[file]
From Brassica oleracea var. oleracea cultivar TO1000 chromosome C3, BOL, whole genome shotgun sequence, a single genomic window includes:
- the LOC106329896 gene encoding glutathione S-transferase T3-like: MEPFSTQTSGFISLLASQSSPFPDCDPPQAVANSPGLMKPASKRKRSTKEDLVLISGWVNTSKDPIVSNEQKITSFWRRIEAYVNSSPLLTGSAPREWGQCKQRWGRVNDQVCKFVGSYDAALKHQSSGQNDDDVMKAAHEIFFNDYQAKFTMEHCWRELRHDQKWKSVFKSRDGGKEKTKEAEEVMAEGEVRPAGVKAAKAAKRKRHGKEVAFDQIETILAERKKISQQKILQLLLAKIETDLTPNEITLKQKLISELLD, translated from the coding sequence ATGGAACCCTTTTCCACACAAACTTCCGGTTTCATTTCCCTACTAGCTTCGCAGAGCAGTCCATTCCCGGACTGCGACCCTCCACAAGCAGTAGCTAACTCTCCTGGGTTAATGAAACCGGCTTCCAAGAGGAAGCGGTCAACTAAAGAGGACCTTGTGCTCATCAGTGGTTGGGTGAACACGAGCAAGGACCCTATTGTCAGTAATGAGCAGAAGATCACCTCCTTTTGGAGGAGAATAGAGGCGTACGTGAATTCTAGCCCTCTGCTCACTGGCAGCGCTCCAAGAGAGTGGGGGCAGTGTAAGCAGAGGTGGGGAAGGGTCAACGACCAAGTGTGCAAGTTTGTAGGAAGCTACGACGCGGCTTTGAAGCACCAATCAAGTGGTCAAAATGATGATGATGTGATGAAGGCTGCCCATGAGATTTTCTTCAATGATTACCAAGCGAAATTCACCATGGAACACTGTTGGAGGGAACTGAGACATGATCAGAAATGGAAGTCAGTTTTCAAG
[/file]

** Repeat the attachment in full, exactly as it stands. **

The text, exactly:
From Brassica oleracea var. oleracea cultivar TO1000 chromosome C3, BOL, whole genome shotgun sequence, a single genomic window includes:
- the LOC106329896 gene encoding glutathione S-transferase T3-like: MEPFSTQTSGFISLLASQSSPFPDCDPPQAVANSPGLMKPASKRKRSTKEDLVLISGWVNTSKDPIVSNEQKITSFWRRIEAYVNSSPLLTGSAPREWGQCKQRWGRVNDQVCKFVGSYDAALKHQSSGQNDDDVMKAAHEIFFNDYQAKFTMEHCWRELRHDQKWKSVFKSRDGGKEKTKEAEEVMAEGEVRPAGVKAAKAAKRKRHGKEVAFDQIETILAERKKISQQKILQLLLAKIETDLTPNEITLKQKLISELLD, translated from the coding sequence ATGGAACCCTTTTCCACACAAACTTCCGGTTTCATTTCCCTACTAGCTTCGCAGAGCAGTCCATTCCCGGACTGCGACCCTCCACAAGCAGTAGCTAACTCTCCTGGGTTAATGAAACCGGCTTCCAAGAGGAAGCGGTCAACTAAAGAGGACCTTGTGCTCATCAGTGGTTGGGTGAACACGAGCAAGGACCCTATTGTCAGTAATGAGCAGAAGATCACCTCCTTTTGGAGGAGAATAGAGGCGTACGTGAATTCTAGCCCTCTGCTCACTGGCAGCGCTCCAAGAGAGTGGGGGCAGTGTAAGCAGAGGTGGGGAAGGGTCAACGACCAAGTGTGCAAGTTTGTAGGAAGCTACGACGCGGCTTTGAAGCACCAATCAAGTGGTCAAAATGATGATGATGTGATGAAGGCTGCCCATGAGATTTTCTTCAATGATTACCAAGCGAAATTCACCATGGAACACTGTTGGAGGGAACTGAGACATGATCAGAAATGGAAGTCAGTTTTCAAG